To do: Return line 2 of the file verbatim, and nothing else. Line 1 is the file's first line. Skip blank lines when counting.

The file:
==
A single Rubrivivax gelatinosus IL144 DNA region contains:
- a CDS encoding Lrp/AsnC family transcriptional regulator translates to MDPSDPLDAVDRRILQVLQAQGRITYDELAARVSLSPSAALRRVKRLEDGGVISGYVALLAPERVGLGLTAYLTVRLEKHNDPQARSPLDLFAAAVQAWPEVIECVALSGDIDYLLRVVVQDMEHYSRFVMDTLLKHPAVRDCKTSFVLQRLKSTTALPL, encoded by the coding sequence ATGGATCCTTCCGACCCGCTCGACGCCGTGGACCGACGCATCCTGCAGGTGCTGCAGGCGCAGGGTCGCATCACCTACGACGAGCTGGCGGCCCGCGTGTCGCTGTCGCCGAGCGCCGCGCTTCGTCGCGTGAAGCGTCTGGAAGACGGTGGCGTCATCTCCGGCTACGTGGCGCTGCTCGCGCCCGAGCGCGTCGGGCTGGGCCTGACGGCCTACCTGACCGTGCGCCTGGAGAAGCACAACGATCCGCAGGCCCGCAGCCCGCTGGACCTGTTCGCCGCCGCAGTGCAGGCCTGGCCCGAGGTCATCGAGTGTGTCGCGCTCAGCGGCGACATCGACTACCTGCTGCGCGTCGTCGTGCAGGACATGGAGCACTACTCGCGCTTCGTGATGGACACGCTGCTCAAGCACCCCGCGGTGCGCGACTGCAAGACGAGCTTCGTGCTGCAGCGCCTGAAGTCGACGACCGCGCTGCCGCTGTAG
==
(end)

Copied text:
- a CDS encoding Lrp/AsnC family transcriptional regulator translates to MDPSDPLDAVDRRILQVLQAQGRITYDELAARVSLSPSAALRRVKRLEDGGVISGYVALLAPERVGLGLTAYLTVRLEKHNDPQARSPLDLFAAAVQAWPEVIECVALSGDIDYLLRVVVQDMEHYSRFVMDTLLKHPAVRDCKTSFVLQRLKSTTALPL, encoded by the coding sequence ATGGATCCTTCCGACCCGCTCGACGCCGTGGACCGACGCATCCTGCAGGTGCTGCAGGCGCAGGGTCGCATCACCTACGACGAGCTGGCGGCCCGCGTGTCGCTGTCGCCGAGCGCCGCGCTTCGTCGCGTGAAGCGTCTGGAAGACGGTGGCGTCATCTCCGGCTACGTGGCGCTGCTCGCGCCCGAGCGCGTCGGGCTGGGCCTGACGGCCTACCTGACCGTGCGCCTGGAGAAGCACAACGATCCGCAGGCCCGCAGCCCGCTGGACCTGTTCGCCGCCGCAGTGCAGGCCTGGCCCGAGGTCATCGAGTGTGTCGCGCTCAGCGGCGACATCGACTACCTGCTGCGCGTCGTCGTGCAGGACATGGAGCACTACTCGCGCTTCGTGATGGACACGCTGCTCAAGCACCCCGCGGTGCGCGACTGCAAGACGAGCTTCGTGCTGCAGCGCCTGAAGTCGACGACCGCGCTGCCGCTGTAG